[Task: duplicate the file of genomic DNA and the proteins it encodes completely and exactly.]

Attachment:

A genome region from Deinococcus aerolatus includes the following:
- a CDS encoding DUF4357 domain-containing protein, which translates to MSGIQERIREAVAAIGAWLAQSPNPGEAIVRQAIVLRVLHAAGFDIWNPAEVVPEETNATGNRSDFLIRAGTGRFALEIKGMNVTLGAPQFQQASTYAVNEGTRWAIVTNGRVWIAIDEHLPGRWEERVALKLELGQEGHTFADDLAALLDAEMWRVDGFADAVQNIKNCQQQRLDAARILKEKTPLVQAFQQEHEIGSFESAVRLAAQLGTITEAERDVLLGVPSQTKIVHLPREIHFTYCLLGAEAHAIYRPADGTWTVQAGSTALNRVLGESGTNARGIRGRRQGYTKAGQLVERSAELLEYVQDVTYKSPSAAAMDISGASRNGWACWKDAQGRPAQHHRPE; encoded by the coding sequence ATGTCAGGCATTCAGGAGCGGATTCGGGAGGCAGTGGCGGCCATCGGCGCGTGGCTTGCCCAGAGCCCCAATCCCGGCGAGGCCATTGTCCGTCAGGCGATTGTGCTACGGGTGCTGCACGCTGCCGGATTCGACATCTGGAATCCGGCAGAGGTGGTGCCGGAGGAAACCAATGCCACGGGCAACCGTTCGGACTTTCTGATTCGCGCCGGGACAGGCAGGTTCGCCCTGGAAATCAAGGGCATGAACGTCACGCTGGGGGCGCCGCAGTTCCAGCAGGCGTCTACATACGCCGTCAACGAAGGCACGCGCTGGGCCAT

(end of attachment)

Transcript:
A genome region from Deinococcus aerolatus includes the following:
- a CDS encoding DUF4357 domain-containing protein, which translates to MSGIQERIREAVAAIGAWLAQSPNPGEAIVRQAIVLRVLHAAGFDIWNPAEVVPEETNATGNRSDFLIRAGTGRFALEIKGMNVTLGAPQFQQASTYAVNEGTRWAIVTNGRVWIAIDEHLPGRWEERVALKLELGQEGHTFADDLAALLDAEMWRVDGFADAVQNIKNCQQQRLDAARILKEKTPLVQAFQQEHEIGSFESAVRLAAQLGTITEAERDVLLGVPSQTKIVHLPREIHFTYCLLGAEAHAIYRPADGTWTVQAGSTALNRVLGESGTNARGIRGRRQGYTKAGQLVERSAELLEYVQDVTYKSPSAAAMDISGASRNGWACWKDAQGRPAQHHRPE; encoded by the coding sequence ATGTCAGGCATTCAGGAGCGGATTCGGGAGGCAGTGGCGGCCATCGGCGCGTGGCTTGCCCAGAGCCCCAATCCCGGCGAGGCCATTGTCCGTCAGGCGATTGTGCTACGGGTGCTGCACGCTGCCGGATTCGACATCTGGAATCCGGCAGAGGTGGTGCCGGAGGAAACCAATGCCACGGGCAACCGTTCGGACTTTCTGATTCGCGCCGGGACAGGCAGGTTCGCCCTGGAAATCAAGGGCATGAACGTCACGCTGGGGGCGCCGCAGTTCCAGCAGGCGTCTACATACGCCGTCAACGAAGGCACGCGCTGGGCCAT